You’re reading an excerpt of Land Your Dream Design Job, a book by Dan Shilov. Filled with hard-won, personal insights, it is a comprehensive guide to landing a product design role in a startup, agency, or tech company, and covers the entire design interview process from beginning to end, for experienced and aspriring designers. Purchase the book to support the author and the ad-free Holloway reading experience. You get instant digital access, commentary and future updates, and a high-quality PDF download.

When Should You Start Looking?

A common question that I sometimes get from folks who are already working is, “What’s a good number of years to stay at a job before you start looking?” Ideally, you’re in a place long enough to make an impact, and you outgrow the position or the company. There’s nothing left to learn, there’s not a clear or appealing path to growth, and you may see a more fruitful opportunity elsewhere. Sometimes this means being at a job for a few months, other times it means working at the same place for a decade.

Of course there are exceptions to this. The company may be doing poorly, is downsizing, or it has a toxic environment that wasn’t apparent during the interviews. This could all happen, and there’s no imperative to stay at a company that doesn’t invest in you. Today’s world offers designers a lot of challenges to address. The trick is to find the right alignment given your strengths and needs.

In her excellent book, Ask Me This Instead, Kendra Haberkorn recommends candidates ask themselves why they would want to run away from a particular job. Sometimes these reasons can be obvious. Other times you might need to do a little soul searching to think about what you value in work and see if these values have changed since you last searched for or accepted a job.

I encourage you to write your reasons out. Similar to the §interview retrospective exercise and your §reflection at the end of your onboarding—think about the things that are working, what could be improved, and what you’ve learned. In doing so, you may not actually need to look for work, potentially many of these can be fixed on the job through some conversations with your manager. Kendra also suggests asking yourself what job you would run towards. After all, you don’t want to leave a place out of anger just to find yourself in a new role that’s just as bad or worse. Preparation is key—and figuring out what you really want and really value is part of that.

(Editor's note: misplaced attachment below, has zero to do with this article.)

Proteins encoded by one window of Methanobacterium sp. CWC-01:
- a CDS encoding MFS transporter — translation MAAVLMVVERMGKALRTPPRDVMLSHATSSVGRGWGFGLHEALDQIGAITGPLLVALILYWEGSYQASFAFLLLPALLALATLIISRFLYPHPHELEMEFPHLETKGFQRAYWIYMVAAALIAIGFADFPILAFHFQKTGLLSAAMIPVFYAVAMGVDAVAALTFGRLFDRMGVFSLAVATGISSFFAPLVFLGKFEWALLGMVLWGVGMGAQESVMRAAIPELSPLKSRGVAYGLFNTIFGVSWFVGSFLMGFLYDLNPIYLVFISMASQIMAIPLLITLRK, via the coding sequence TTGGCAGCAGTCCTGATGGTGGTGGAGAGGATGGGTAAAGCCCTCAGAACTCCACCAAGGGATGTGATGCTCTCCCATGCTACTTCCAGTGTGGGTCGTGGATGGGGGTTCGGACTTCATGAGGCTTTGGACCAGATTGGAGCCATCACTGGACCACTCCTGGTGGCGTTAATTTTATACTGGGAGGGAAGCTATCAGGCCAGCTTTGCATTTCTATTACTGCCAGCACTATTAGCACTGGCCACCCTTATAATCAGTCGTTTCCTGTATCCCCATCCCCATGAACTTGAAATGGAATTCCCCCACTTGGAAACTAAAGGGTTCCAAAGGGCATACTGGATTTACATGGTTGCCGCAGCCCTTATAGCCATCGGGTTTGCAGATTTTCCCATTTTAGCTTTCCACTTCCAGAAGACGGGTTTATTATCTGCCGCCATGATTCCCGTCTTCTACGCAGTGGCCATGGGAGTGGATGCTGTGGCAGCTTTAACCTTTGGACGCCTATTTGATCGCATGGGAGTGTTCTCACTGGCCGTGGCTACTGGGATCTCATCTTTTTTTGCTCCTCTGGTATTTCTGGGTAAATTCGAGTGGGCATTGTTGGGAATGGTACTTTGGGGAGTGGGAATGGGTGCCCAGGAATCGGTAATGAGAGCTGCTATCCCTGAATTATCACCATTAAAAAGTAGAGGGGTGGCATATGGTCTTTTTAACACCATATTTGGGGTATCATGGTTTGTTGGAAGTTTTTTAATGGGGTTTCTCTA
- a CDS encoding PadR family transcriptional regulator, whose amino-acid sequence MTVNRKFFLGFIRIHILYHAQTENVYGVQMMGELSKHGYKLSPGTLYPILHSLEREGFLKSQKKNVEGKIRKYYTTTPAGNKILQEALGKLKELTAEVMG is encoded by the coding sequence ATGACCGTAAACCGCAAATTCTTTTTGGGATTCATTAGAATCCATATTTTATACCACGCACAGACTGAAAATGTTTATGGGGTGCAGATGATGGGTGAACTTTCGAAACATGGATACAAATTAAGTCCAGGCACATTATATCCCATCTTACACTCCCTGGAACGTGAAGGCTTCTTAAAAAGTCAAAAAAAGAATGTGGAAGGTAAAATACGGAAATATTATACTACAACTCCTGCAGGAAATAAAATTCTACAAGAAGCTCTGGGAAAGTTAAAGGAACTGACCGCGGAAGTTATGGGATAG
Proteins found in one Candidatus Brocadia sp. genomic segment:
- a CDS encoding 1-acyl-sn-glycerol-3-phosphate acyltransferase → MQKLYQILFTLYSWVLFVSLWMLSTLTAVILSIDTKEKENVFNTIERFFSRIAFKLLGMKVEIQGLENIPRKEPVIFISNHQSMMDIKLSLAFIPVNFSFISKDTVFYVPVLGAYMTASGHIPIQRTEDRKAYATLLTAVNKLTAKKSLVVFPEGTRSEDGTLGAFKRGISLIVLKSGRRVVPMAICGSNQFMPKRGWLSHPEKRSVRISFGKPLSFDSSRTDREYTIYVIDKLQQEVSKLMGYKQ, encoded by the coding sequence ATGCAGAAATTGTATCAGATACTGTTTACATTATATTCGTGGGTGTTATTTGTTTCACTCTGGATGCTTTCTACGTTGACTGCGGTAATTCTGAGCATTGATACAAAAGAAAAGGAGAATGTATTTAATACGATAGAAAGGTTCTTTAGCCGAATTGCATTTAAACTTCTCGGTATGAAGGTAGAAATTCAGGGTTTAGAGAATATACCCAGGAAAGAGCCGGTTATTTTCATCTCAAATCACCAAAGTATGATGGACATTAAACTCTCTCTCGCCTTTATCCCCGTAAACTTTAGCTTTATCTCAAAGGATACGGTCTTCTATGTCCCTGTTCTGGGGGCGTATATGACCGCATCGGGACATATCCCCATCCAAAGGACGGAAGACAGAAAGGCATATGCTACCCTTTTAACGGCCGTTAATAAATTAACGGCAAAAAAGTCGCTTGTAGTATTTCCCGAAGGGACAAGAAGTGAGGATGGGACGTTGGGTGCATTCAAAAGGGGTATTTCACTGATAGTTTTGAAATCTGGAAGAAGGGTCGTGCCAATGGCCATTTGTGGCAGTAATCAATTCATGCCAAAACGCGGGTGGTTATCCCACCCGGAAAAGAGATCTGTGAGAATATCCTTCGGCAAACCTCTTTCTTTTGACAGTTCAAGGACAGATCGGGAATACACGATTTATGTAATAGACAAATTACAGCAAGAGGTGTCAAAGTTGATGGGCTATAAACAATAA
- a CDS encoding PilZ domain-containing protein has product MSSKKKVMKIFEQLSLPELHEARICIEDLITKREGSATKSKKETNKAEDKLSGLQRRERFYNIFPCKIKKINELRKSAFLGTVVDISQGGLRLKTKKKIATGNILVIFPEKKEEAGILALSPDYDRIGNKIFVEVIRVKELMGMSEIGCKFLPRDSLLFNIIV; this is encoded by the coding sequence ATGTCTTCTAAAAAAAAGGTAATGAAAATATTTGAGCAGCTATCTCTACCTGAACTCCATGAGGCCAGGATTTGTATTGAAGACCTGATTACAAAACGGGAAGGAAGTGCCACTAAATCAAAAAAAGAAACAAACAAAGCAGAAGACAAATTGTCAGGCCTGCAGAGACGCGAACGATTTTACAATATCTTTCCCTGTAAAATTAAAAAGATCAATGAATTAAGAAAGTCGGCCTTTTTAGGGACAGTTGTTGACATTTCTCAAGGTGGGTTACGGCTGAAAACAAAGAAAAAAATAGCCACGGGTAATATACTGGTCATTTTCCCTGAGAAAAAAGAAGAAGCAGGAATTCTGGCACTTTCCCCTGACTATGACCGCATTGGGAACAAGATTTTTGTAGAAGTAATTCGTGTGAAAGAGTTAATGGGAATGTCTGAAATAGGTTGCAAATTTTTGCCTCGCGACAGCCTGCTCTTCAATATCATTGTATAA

Lastly, you don’t have to be actively looking for opportunities to stay in touch with your network. Develop the relationships before you need them. Talk to recruiters and your peers. Reach out to hiring managers you admire, especially when you’re already in a great role you love. Since you’re already working, there’s no undue pressure to find a job immediately and settle in a less than perfect arrangement just to pay the bills. These conversations will be a lot more enjoyable and will help you get a pulse on the industry and where it’s headed. In the words of Harvey Mackay, “Dig your well before you’re thirsty.”

Own Your Future

If your job search is over and you’ve signed an offer, you might wonder, “What’s next?” First of all, congrats, landing a role can be a challenging process and you’ve proven yourself to be a top candidate. And don’t let that imposter syndrome get in the way—the decision to hire you has been made. Now it’s important to concentrate on the work at hand, to accelerate and grow.

When some time has passed, I always encourage folks to revisit their ideal role template. Take a pulse check about every six months or so. Are the things that brought you to this job still there, or have things changed? Depending on the company and market, the rate of change may be drastic. Or maybe there were no changes to the company at all but perhaps your own needs have changed. Revisiting your original dream role North Star will help you continue steering your career in the right place with new information.

Landing a dream job with a great salary is just the beginning. It’s what you do afterwards that will set you up for success, whether it’s in your current job or the next one. Take another look at your skills and traits. If you’re interested in getting promoted, make sure you bring that up with your manager so that you can work on a development plan together.

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